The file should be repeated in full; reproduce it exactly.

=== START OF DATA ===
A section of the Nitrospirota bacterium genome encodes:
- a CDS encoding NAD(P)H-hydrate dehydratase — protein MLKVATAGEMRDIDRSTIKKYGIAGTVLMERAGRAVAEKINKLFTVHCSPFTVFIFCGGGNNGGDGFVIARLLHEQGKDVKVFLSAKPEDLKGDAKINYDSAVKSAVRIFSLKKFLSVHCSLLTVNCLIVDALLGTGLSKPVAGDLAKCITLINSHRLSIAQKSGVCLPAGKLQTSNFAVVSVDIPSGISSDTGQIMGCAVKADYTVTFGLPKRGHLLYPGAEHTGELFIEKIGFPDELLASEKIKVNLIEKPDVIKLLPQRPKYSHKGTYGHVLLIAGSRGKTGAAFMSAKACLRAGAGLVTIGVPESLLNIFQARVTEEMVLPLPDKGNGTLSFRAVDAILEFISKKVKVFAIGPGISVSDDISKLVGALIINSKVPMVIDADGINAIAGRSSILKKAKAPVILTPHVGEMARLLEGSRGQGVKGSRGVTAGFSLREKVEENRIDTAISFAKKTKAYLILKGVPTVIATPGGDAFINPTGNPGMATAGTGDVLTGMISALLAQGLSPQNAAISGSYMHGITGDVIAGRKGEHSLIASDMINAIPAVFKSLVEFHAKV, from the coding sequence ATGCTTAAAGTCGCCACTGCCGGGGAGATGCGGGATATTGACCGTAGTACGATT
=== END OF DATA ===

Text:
A section of the Nitrospirota bacterium genome encodes:
- a CDS encoding NAD(P)H-hydrate dehydratase — protein MLKVATAGEMRDIDRSTIKKYGIAGTVLMERAGRAVAEKINKLFTVHCSPFTVFIFCGGGNNGGDGFVIARLLHEQGKDVKVFLSAKPEDLKGDAKINYDSAVKSAVRIFSLKKFLSVHCSLLTVNCLIVDALLGTGLSKPVAGDLAKCITLINSHRLSIAQKSGVCLPAGKLQTSNFAVVSVDIPSGISSDTGQIMGCAVKADYTVTFGLPKRGHLLYPGAEHTGELFIEKIGFPDELLASEKIKVNLIEKPDVIKLLPQRPKYSHKGTYGHVLLIAGSRGKTGAAFMSAKACLRAGAGLVTIGVPESLLNIFQARVTEEMVLPLPDKGNGTLSFRAVDAILEFISKKVKVFAIGPGISVSDDISKLVGALIINSKVPMVIDADGINAIAGRSSILKKAKAPVILTPHVGEMARLLEGSRGQGVKGSRGVTAGFSLREKVEENRIDTAISFAKKTKAYLILKGVPTVIATPGGDAFINPTGNPGMATAGTGDVLTGMISALLAQGLSPQNAAISGSYMHGITGDVIAGRKGEHSLIASDMINAIPAVFKSLVEFHAKV, from the coding sequence ATGCTTAAAGTCGCCACTGCCGGGGAGATGCGGGATATTGACCGTAGTACGATT